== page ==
You are here
Japan blue chips, in blow to Abenomics, to offer smaller 2016 pay hikes
[TOKYO] Japanese blue-chip firms on Wednesday are set to announce wage hikes that undershoot last year's increases, a blow to "Abenomics" stimulus policy at a time fear of a deepening global slowdown and jittery markets are denting business sentiment.
Bellwether Toyota Motor Corp and some other leading manufacturers are to raise base pay for a third year in a row, under public pressure from Prime Minister Shinzo Abe.
But the gains this time look to weaken from the past year as unions and companies face slowing growth and sputtering inflation.
Unions tempered their demands, in line with the tougher environment, yet what companies will give is largely expected to be below those demands.
With the economy close to another recession due to weak consumer spending, Mr Abe has been counting on wage hikes to drive a virtuous growth cycle led by higher incomes and increased consumer spending and business investment.
But the closely watched annual "shunto" wage negotiations at major firms are likely to disappoint. "Wage growth will likely slow. It won't help boost consumer spending or push up prices either," said Yoshiki Shinke, chief economist at Dai-ichi Life Research Institute.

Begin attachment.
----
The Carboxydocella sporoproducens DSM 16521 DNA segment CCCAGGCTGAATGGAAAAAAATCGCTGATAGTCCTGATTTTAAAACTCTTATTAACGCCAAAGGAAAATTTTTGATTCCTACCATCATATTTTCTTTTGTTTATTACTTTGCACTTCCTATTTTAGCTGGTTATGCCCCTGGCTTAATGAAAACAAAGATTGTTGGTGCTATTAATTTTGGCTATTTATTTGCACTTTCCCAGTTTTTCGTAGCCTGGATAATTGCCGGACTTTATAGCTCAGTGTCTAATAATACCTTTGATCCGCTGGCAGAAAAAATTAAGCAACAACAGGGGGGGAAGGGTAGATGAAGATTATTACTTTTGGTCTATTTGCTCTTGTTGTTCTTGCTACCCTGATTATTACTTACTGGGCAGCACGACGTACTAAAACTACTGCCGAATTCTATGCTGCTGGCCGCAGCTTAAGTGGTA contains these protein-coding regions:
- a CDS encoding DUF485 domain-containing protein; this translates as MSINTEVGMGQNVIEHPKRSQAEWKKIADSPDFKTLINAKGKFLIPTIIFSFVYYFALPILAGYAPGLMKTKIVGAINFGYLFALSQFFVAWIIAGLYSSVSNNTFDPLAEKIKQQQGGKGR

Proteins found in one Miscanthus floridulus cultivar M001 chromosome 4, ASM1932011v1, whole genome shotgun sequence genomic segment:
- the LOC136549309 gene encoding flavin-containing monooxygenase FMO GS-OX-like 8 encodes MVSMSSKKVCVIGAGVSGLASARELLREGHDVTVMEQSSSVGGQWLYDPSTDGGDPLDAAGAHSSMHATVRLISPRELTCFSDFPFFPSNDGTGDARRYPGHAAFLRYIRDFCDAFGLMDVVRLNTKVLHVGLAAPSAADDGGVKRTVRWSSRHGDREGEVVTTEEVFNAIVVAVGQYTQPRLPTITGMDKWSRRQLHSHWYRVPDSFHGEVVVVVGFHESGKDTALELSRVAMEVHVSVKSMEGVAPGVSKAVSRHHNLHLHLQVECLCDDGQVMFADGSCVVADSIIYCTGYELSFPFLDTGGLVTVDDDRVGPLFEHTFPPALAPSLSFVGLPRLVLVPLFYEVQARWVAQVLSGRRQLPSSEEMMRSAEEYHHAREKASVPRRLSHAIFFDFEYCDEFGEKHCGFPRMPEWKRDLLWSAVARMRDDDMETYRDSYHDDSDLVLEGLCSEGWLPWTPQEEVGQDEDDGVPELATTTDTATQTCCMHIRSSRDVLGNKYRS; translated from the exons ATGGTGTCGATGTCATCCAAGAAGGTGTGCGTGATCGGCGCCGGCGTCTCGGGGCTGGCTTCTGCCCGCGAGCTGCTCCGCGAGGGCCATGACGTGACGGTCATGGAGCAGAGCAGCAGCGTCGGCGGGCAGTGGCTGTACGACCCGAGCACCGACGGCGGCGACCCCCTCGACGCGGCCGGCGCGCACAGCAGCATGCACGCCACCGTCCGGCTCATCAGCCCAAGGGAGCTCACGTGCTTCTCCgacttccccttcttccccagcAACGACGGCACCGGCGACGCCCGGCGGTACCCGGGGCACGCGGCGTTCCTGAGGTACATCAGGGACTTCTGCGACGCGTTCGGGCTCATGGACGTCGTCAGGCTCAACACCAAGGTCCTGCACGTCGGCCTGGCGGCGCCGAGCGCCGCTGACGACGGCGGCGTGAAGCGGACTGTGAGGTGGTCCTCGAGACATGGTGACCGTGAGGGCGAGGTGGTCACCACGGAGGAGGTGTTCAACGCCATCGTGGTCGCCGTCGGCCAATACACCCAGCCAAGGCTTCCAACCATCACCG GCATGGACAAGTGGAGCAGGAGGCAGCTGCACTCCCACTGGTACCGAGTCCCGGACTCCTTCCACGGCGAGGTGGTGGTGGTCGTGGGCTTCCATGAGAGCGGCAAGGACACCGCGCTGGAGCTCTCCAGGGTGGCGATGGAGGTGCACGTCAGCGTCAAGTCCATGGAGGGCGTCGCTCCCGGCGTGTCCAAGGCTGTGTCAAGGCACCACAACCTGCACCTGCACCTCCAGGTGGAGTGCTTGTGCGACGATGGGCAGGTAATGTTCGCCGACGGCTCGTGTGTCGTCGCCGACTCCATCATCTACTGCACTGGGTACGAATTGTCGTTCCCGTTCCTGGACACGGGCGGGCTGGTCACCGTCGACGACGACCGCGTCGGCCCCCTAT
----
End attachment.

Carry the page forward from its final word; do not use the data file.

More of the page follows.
Toyota is close to agreeing to a monthly base wage rise of 1,500 yen (S$18.30), half of the union's demand and far below the 4,000 yen gain given a year ago.
Major electric machinery makers such as Hitachi, Mitsubishi Electric and Panasonic Corp are set to halve this year's base pay rise to 1,500 yen, according to Japanese media.
A HARD STRUGGLE
The monetary "arrow" of Abenomics was meant to raise inflation expectations to 2 per cent and provide a mechanism to coordinate wage and price inflation, two International Monetary Fund officials wrote on Sunday.
"This has proven to be a hard struggle because companies and workers alike seem to look backward rather than forward in setting their expectations," said an article co-authored by IMF Japan mission chief Luc Everaert.
The article came against the backdrop of growing frustration in government against Japan Inc's resistance to significantly boost wages. "It's about time for overseas people to pile pressure on those Japanese companies that won't raise wages rightly," one senior official said.
In 2014, leading companies consented to an average wage hike of 2.19 per cent and last year brought a 2.38 per cent raise - a 17-year high.
With the momentum for higher wages waning, analysts expect pay rises to slow to just above 2 per cent at this year's shunto.